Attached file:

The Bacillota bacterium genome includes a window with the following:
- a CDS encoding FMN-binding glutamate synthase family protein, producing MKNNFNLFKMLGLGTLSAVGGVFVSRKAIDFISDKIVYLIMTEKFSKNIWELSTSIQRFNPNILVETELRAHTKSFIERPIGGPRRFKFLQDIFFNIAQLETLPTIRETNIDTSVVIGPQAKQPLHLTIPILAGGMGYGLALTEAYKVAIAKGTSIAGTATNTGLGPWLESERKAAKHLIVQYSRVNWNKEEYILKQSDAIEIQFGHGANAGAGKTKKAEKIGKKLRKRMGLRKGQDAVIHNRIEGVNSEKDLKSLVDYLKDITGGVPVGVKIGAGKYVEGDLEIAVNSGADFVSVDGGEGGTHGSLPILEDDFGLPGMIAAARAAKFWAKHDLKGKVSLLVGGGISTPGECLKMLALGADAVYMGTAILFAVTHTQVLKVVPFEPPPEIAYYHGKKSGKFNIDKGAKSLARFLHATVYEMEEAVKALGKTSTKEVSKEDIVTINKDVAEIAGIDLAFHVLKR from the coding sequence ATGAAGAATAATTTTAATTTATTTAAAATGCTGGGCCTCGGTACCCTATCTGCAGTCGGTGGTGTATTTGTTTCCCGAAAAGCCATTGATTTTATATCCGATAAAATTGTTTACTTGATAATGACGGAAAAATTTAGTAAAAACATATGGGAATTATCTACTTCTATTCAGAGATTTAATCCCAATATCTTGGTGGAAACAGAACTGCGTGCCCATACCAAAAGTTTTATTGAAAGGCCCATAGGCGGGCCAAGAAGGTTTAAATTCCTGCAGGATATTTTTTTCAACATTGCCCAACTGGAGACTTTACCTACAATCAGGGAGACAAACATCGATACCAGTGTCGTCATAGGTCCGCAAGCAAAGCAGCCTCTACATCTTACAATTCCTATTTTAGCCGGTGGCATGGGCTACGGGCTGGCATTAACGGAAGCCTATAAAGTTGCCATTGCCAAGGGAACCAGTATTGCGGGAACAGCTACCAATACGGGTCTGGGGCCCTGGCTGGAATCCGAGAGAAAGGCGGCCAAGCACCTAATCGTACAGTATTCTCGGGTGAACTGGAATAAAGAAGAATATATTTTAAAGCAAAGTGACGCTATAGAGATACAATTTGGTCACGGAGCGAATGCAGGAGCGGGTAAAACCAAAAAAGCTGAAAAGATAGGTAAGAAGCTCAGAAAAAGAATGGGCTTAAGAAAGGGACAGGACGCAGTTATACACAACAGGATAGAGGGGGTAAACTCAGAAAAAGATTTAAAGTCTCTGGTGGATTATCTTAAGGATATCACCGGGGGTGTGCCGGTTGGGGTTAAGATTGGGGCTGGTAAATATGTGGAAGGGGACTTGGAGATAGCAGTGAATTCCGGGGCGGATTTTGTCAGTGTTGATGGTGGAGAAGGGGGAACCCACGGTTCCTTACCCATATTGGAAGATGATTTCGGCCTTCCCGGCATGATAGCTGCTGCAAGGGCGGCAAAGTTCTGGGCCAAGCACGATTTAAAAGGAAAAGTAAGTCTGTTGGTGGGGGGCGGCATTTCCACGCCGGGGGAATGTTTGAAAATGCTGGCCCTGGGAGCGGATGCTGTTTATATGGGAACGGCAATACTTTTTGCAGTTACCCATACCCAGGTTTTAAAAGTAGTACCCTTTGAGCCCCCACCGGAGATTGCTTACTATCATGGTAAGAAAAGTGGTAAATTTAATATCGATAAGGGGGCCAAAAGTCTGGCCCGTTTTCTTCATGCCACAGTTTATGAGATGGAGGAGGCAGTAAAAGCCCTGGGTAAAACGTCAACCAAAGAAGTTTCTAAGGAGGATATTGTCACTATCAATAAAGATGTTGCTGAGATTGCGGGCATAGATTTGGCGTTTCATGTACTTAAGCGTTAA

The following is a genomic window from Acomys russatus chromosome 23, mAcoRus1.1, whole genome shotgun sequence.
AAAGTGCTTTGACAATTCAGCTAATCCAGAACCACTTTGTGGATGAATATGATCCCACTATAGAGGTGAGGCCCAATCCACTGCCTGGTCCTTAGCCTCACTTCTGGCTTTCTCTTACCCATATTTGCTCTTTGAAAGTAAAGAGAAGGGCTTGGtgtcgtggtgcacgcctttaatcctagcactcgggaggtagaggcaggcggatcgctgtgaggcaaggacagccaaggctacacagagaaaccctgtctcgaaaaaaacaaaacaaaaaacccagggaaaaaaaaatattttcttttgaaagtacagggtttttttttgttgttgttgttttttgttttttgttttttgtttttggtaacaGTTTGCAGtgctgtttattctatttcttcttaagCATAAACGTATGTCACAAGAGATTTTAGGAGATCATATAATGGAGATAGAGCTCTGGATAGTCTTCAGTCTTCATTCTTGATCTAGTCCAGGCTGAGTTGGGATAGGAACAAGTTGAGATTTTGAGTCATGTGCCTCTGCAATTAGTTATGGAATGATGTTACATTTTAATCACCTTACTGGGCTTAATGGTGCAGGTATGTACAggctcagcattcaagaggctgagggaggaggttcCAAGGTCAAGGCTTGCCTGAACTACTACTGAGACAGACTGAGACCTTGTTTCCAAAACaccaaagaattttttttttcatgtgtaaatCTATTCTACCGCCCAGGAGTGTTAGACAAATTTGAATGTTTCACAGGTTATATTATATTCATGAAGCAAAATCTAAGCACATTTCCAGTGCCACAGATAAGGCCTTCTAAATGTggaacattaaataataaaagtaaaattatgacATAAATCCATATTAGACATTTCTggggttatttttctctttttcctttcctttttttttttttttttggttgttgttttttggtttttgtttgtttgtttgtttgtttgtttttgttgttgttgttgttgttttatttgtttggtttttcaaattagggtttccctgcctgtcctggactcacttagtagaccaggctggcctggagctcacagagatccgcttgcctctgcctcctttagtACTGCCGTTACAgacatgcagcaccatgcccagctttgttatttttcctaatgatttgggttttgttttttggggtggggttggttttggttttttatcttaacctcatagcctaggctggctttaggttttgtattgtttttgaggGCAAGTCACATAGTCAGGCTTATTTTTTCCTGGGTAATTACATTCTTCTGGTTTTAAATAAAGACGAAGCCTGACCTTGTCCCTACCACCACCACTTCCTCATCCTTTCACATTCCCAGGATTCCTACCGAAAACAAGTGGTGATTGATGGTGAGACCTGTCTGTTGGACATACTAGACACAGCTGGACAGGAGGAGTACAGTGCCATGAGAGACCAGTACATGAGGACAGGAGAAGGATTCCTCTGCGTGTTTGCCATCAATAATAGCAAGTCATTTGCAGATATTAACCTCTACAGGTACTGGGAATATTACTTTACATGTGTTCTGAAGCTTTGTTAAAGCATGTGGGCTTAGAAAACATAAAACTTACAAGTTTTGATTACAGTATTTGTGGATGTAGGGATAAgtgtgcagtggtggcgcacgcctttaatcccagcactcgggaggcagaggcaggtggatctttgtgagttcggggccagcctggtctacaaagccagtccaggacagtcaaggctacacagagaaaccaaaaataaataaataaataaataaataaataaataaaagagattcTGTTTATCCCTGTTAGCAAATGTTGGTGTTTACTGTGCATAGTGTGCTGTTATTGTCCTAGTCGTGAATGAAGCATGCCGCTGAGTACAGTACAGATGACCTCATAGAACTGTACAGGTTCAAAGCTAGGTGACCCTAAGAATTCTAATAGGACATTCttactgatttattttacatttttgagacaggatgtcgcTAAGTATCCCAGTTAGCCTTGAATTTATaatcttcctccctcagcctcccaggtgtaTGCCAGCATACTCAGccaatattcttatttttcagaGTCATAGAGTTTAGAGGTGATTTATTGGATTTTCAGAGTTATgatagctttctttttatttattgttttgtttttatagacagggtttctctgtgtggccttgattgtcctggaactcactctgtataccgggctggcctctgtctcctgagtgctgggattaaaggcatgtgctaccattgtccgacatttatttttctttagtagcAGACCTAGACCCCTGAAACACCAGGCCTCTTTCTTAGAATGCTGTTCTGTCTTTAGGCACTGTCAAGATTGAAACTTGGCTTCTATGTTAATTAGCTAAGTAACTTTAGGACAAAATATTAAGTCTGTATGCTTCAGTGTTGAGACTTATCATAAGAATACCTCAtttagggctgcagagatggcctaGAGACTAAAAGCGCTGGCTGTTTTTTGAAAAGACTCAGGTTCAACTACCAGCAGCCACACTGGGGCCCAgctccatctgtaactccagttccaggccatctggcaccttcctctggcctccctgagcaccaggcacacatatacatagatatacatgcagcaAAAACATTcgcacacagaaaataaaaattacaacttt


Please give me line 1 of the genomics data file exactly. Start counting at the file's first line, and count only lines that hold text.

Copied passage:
The Bacillota bacterium genome includes a window with the following: